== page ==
IMO people don’t understand how
VOLUME1 works so they don’t use it. It’s generally used far too rarely!
VOLUME means two things:
- Whatever is left in directory marked as
VOLUME, stays there and can’t be changed in later layers (actually it can be changed but changes won’t be persistent).
- Volumes are not part of layered image FS. They’re mounted as anonymous volumes located on standard file system. This means they’re working much faster.
Let me explain it a bit.
Use VOLUME for temporary files directories
That’s one of things that piss me off in the official base images. They just don’t set up volumes for temporary directories by default. That’s why in my base images I always have something like that, somewhere at beginning:
# on Debian VOLUME ["/tmp", "/var/tmp", "/var/cache/apt", "/var/lib/apt/lists"] # on CentOS VOLUME ["/tmp", "/var/tmp", "/var/cache/yum", "/var/cache/dnf"]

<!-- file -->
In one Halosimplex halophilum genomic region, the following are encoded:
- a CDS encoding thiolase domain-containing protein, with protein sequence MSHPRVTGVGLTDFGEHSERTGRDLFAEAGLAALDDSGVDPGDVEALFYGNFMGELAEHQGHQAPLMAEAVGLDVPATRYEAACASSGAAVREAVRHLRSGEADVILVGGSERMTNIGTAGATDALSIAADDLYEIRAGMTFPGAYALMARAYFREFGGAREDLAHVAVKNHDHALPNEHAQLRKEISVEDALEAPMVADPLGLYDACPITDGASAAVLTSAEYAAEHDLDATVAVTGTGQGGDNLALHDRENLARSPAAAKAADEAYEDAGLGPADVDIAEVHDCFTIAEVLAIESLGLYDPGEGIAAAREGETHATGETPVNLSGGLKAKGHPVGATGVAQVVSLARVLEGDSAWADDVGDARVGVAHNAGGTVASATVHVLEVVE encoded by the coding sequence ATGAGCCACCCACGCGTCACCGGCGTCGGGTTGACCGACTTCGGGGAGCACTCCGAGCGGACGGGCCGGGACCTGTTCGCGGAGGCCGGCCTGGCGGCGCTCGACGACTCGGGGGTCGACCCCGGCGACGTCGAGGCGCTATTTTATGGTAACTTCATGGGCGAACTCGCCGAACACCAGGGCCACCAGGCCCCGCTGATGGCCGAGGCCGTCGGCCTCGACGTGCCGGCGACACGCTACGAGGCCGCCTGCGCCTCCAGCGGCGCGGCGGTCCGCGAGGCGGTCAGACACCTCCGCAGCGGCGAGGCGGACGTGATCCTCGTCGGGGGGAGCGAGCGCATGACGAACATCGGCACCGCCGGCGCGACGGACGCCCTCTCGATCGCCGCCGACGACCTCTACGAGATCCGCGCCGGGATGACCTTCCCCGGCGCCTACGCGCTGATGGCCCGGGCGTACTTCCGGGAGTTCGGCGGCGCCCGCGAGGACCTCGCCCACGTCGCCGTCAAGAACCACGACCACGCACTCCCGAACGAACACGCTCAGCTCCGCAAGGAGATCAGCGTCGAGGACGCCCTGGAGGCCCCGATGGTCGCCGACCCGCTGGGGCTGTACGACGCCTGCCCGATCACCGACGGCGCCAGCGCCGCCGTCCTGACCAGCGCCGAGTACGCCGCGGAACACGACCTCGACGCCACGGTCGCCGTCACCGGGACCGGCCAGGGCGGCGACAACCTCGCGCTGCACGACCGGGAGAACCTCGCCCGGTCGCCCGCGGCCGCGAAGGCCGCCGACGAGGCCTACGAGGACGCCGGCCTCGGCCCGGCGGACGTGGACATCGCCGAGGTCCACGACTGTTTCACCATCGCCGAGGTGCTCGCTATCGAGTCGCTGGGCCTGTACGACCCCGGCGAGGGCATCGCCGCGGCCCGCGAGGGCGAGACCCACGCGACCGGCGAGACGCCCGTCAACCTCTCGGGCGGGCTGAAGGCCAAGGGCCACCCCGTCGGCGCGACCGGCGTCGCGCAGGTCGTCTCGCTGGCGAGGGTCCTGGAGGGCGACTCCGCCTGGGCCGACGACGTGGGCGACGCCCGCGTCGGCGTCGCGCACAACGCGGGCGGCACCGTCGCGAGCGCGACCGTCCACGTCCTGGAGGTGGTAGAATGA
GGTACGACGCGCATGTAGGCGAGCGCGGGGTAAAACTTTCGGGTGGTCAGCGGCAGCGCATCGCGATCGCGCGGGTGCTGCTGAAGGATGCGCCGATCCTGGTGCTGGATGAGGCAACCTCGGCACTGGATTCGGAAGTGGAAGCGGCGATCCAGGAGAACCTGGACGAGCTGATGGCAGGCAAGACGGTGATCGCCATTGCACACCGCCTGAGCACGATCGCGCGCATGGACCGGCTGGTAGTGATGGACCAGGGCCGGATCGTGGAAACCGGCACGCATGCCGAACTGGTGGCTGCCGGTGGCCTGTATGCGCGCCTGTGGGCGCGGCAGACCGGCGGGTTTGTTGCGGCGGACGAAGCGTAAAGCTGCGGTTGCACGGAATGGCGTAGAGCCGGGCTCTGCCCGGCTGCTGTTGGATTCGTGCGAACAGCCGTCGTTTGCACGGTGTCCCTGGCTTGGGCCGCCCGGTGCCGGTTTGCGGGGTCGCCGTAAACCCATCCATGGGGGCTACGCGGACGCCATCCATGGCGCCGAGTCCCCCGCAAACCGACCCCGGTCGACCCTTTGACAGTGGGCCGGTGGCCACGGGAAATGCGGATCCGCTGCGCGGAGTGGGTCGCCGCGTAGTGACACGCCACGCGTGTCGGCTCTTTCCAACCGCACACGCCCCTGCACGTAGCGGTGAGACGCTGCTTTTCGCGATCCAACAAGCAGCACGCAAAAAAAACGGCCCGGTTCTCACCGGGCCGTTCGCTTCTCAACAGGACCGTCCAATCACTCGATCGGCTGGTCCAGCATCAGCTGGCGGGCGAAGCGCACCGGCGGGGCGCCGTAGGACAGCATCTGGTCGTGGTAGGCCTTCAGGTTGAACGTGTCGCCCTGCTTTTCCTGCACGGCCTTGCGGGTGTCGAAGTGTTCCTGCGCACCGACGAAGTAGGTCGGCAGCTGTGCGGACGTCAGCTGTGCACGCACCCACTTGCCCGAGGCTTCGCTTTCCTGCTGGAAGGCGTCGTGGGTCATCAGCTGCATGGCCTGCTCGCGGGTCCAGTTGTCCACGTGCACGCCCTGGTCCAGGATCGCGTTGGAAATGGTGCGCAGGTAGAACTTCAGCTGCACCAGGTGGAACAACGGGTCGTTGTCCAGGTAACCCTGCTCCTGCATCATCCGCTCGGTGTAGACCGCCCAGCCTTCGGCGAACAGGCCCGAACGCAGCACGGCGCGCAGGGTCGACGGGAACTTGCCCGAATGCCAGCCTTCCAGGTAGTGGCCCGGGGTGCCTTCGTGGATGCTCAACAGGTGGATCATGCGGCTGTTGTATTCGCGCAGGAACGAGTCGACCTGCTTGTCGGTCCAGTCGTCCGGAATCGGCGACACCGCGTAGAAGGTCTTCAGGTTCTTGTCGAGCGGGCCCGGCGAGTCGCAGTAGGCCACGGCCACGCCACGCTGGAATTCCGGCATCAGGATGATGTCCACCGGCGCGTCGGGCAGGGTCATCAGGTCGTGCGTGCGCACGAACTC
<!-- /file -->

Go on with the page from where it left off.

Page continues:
What it does? It keeps images clean. Earlier, I was installing packages like this:
FROM debian RUN apt-get update && \ apt-get install -y nginx && \ apt-get clean && \ rm -rf /var/lib/apt/lists/*
Debian by default saves package lists (that’s what
apt-get update downloads) in
/var/cache/apt/lists. Then it’s downloading
deb packages to
/var/cache/apt/archives and all of this rubbish will be left in image by default, unless you remove it. But by marking
/var/cache/apt as a
VOLUME, all content became immutable and is removed/dropped at the end of each directive (like each RUN). So I can do it right now like this:
FROM debian VOLUME ["/tmp", "/var/tmp", "/var/cache/apt", "/var/lib/apt/lists"] RUN apt-get update && \ apt-get install -y nginx
It just makes life easier 😄
Add clean-up task for anonymous volumes
Sadly, those anonymous volumes are just left after you deploy new image version or shut it down. You have to clean them from time to time!
Which you probably should already know, if you manage cluster of docker hosts. It might be as simple as running in cron:
docker volume prune -f